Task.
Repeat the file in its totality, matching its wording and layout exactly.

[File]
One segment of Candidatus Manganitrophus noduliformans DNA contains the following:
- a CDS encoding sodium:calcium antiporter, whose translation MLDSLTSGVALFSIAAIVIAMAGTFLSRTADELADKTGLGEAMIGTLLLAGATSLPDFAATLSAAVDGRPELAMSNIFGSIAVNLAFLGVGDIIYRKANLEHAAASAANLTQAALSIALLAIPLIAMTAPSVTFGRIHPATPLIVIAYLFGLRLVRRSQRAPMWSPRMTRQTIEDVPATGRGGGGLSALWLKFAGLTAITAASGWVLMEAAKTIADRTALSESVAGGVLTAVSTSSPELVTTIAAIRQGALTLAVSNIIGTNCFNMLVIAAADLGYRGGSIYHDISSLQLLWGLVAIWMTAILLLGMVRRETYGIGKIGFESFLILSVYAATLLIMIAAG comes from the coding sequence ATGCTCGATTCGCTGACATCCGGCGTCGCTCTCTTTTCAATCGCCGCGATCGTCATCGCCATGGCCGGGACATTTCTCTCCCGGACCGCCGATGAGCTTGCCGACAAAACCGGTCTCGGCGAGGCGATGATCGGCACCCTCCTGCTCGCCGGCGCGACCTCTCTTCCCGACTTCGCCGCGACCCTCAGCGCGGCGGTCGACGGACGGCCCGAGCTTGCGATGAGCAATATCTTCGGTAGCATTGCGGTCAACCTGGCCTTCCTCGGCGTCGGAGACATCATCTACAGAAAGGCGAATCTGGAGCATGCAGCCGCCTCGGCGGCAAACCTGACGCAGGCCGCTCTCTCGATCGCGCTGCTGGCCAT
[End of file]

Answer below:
One segment of Candidatus Manganitrophus noduliformans DNA contains the following:
- a CDS encoding sodium:calcium antiporter, whose translation MLDSLTSGVALFSIAAIVIAMAGTFLSRTADELADKTGLGEAMIGTLLLAGATSLPDFAATLSAAVDGRPELAMSNIFGSIAVNLAFLGVGDIIYRKANLEHAAASAANLTQAALSIALLAIPLIAMTAPSVTFGRIHPATPLIVIAYLFGLRLVRRSQRAPMWSPRMTRQTIEDVPATGRGGGGLSALWLKFAGLTAITAASGWVLMEAAKTIADRTALSESVAGGVLTAVSTSSPELVTTIAAIRQGALTLAVSNIIGTNCFNMLVIAAADLGYRGGSIYHDISSLQLLWGLVAIWMTAILLLGMVRRETYGIGKIGFESFLILSVYAATLLIMIAAG comes from the coding sequence ATGCTCGATTCGCTGACATCCGGCGTCGCTCTCTTTTCAATCGCCGCGATCGTCATCGCCATGGCCGGGACATTTCTCTCCCGGACCGCCGATGAGCTTGCCGACAAAACCGGTCTCGGCGAGGCGATGATCGGCACCCTCCTGCTCGCCGGCGCGACCTCTCTTCCCGACTTCGCCGCGACCCTCAGCGCGGCGGTCGACGGACGGCCCGAGCTTGCGATGAGCAATATCTTCGGTAGCATTGCGGTCAACCTGGCCTTCCTCGGCGTCGGAGACATCATCTACAGAAAGGCGAATCTGGAGCATGCAGCCGCCTCGGCGGCAAACCTGACGCAGGCCGCTCTCTCGATCGCGCTGCTGGCCAT